Today’s data from the Bureau of Economic Analysis (BEA) on growth in gross domestic product (GDP—the widest measure of economic activity) gives us the first look at evidence to assess the effect of the Trump/Ryan tax cut passed at the end of 2017. While the direct benefits of this tax cut clearly went disproportionately to the top 1 percent, proponents of these cuts claimed that large benefits would trickle down to the rest of us in the form of increased economic activity. The evidence from past tax cuts strongly suggested there would be little-to-no economic payoff in this form. Today’s GDP data largely confirms this.
Overall, GDP grew at a 2.3 percent annualized rate in the first three months of 2018, down from 2.9 percent growth in the last quarter of 2017. The component of GDP that the proponents of the tax cuts argued would respond most strongly to their passage was business investment. In the first quarter of 2018, the pace of growth of non-residential fixed investment actually decelerated slightly relative to the final quarter of 2017, falling from 6.8 percent to 6.1 percent. Some would claim that investment in the last quarter of 2017 was also influenced by expectations of the tax cut, making this comparison unfair. But investment growth also slowed when measured as the change from the same quarter in the previous year—falling from 5.4 percent in the last quarter of 2017 to 4.6 percent in the first three months of 2018. In short, there is nothing in today’s GDP report to indicate that the tax cut is working to boost economic growth or investment.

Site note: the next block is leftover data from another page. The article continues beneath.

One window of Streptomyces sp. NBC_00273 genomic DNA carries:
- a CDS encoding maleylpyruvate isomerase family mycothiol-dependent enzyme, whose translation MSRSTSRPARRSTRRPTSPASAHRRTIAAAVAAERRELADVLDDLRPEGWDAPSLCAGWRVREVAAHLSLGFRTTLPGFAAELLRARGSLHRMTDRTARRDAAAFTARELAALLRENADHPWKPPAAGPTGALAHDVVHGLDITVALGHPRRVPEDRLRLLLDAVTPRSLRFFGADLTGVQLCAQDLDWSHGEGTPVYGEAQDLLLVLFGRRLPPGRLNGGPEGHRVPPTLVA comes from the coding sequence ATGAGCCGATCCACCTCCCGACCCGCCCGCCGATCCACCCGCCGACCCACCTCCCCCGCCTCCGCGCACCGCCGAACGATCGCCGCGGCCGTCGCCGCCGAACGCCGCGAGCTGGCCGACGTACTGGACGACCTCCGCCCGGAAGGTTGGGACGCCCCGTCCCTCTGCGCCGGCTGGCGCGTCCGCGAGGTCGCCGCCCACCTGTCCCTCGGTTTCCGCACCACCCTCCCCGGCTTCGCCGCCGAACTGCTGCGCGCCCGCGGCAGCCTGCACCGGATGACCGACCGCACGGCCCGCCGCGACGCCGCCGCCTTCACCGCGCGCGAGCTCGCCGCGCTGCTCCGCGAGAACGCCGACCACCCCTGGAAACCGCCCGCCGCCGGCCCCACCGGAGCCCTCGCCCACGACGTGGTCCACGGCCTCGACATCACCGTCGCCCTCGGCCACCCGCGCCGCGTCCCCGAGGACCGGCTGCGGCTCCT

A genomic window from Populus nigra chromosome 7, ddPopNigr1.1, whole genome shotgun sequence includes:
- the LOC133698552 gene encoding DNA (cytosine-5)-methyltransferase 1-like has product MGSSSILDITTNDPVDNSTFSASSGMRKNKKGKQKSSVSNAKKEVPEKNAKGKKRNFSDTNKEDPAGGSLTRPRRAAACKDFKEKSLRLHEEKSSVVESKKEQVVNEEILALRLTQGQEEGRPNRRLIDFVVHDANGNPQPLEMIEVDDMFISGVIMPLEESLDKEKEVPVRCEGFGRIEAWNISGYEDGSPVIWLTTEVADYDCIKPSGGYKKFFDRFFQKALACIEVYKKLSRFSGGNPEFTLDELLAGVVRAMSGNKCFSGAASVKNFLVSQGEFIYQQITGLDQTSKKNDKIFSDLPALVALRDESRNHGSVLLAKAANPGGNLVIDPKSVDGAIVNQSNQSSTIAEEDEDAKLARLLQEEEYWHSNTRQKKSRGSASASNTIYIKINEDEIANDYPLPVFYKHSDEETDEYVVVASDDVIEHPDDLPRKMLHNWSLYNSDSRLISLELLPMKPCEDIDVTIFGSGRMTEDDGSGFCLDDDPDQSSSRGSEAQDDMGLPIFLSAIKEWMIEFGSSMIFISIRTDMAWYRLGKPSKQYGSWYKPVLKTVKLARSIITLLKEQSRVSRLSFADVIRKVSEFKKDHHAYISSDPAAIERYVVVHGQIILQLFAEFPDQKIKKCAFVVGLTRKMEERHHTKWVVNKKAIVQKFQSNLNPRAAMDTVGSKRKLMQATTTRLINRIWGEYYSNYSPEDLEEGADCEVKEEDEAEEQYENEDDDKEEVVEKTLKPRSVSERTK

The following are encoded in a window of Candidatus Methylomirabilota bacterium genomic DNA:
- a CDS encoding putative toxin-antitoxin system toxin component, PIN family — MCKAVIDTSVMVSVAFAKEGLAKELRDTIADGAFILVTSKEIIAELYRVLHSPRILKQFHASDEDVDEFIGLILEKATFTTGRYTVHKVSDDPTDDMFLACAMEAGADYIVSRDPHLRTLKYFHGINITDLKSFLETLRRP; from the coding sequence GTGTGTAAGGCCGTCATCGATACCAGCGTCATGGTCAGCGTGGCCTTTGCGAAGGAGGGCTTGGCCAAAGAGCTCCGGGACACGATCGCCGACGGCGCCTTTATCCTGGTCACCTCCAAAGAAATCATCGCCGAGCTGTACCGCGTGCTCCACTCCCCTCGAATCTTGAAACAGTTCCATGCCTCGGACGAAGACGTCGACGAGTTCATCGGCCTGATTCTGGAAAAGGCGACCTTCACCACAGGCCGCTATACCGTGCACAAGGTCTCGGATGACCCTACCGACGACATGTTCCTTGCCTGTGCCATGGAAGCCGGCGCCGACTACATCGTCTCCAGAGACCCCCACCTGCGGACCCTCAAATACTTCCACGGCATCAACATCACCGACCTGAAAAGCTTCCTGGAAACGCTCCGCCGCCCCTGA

The deceleration in GDP in the first quarter of 2018 is particularly striking given that volatile inventory investment added substantially to growth in this quarter. Final sales—GDP stripping out volatile inventory investment—grew at just 1.9 percent. Key weakness in this report was in motor vehicles and parts, which subtracted 0.25 percent from the quarter’s growth rate.
Finally, there was a striking deceleration of “core” inflation measures in this report (prices excluding volatile food and energy). The year-over-year change in the price index for personal consumption expenditures—the measure that is targeted for 2 percent growth by the Federal Reserve—was just 1.5 percent, down from 1.9 percent in the preceding quarter. Yet again, the price data indicates that the economy is likely not running at full capacity.